RUBY RUGGLES HEARS A LOVE TALE
Too Long; Didn't ReadMiss Ruby Ruggles, the granddaughter of old Daniel Ruggles, of Sheep's Acre, in the parish of Sheepstone, close to Bungay, received the following letter from the hands of the rural post letter-carrier on that Sunday morning;—"A friend will be somewhere near Sheepstone Birches between four and five o'clock on Sunday afternoon." There was not another word in the letter, but Miss Ruby Ruggles knew well from whom it came.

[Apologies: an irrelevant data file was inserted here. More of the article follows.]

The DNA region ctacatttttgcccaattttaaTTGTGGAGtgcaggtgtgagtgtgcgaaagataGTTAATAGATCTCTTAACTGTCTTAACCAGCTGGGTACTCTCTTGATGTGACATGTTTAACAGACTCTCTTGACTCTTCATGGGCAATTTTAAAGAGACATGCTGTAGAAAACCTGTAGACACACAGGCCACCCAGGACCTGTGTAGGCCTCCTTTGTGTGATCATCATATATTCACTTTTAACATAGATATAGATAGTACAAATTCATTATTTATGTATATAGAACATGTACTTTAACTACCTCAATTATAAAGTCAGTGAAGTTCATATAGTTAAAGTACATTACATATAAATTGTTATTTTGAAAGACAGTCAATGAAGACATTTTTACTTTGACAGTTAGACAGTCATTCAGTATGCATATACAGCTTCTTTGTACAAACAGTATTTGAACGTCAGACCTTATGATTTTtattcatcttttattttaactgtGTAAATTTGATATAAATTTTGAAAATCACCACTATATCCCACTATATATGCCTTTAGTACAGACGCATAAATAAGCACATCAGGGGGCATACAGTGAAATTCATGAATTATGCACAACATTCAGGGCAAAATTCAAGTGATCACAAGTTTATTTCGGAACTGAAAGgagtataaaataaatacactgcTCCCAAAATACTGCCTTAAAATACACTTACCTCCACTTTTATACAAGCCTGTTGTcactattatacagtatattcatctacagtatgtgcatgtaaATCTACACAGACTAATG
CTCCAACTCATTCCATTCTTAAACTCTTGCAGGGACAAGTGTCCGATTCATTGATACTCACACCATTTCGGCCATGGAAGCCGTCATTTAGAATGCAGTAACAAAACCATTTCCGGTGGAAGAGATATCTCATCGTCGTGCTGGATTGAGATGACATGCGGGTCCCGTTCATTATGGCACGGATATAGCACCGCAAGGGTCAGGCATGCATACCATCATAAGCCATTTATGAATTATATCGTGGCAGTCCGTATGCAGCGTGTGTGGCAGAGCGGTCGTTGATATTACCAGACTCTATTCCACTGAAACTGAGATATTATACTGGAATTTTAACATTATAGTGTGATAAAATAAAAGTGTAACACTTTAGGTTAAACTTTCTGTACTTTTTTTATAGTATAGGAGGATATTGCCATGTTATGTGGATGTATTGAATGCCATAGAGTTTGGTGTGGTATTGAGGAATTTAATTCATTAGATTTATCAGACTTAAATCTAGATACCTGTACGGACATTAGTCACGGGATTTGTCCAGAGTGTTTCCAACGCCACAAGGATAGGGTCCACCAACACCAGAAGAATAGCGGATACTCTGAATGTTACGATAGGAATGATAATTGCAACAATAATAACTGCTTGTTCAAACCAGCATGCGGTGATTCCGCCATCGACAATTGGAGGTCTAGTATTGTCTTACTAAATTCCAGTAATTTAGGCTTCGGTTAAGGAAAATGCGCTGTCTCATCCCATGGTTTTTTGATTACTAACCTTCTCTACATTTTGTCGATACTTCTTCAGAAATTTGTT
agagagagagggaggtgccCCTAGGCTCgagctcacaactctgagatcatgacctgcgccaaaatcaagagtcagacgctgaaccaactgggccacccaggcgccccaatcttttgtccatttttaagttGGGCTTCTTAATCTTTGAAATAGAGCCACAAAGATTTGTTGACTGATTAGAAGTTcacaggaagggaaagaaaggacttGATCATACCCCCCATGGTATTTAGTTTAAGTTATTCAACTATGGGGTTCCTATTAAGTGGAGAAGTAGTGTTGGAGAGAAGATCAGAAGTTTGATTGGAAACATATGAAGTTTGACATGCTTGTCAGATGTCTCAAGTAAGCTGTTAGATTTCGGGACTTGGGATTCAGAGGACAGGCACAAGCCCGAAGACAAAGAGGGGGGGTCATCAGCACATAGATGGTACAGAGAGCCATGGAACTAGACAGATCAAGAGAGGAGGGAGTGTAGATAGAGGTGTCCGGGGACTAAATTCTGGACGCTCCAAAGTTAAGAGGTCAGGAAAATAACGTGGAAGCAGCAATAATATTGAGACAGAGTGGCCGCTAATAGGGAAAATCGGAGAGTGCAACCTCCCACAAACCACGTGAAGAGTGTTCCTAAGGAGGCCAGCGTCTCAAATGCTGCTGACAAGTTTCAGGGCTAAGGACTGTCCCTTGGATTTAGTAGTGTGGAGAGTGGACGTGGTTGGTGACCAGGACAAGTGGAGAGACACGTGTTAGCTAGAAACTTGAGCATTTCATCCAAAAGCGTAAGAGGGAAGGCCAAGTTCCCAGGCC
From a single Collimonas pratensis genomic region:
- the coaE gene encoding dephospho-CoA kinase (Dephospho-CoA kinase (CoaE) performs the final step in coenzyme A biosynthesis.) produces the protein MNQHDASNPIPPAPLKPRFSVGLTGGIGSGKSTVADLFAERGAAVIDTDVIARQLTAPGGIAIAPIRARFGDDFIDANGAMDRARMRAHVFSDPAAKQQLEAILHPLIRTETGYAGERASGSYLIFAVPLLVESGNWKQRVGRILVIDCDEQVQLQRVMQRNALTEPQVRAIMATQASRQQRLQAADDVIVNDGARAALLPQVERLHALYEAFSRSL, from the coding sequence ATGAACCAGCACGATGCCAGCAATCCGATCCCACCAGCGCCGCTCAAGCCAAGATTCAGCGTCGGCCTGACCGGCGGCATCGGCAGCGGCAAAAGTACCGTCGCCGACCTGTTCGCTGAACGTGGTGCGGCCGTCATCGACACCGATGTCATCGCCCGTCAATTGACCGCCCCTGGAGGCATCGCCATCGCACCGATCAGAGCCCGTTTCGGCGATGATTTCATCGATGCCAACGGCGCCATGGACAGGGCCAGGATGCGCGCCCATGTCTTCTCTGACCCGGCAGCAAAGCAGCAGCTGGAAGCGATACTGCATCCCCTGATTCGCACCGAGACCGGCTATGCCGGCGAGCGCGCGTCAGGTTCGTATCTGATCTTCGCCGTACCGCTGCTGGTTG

Daniel Ruggles was a farmer, who had the reputation of considerable wealth, but who was not very well looked on in the neighbourhood as being somewhat of a curmudgeon and a miser. His wife was dead;—he had quarrelled with his only son, whose wife was also dead, and had banished him from his home;—his daughters were married and away; and the only member of his family who lived with him was his granddaughter Ruby. And this granddaughter was a great trouble to the old man. She was twenty-three years old, and had been engaged to a prosperous young man at Bungay in the meal and pollard line, to whom old Ruggles had promised to give £500 on their marriage. But Ruby had taken it into her foolish young head that she did not like meal and pollard, and now she had received the above very dangerous letter. Though the writer had not dared to sign his name she knew well that it came from Sir Felix Carbury,—the most beautiful gentleman she had ever set her eyes upon. Poor Ruby Ruggles! Living down at Sheep's Acre, on the Waveney, she had heard both too much and too little of the great world beyond her ken. There were, she thought, many glorious things to be seen which she would never see were she in these her early years to become the wife of John Crumb, the dealer in meal and pollard at Bungay. Therefore she was full of a wild joy, half joy half fear, when she got her letter; and, therefore, punctually at four o'clock on that Sunday she was ensconced among the Sheepstone Birches, so that she might see without much danger of being seen. Poor Ruby Ruggles, who was left to be so much mistress of herself at the time of her life in which she most required the kindness of a controlling hand!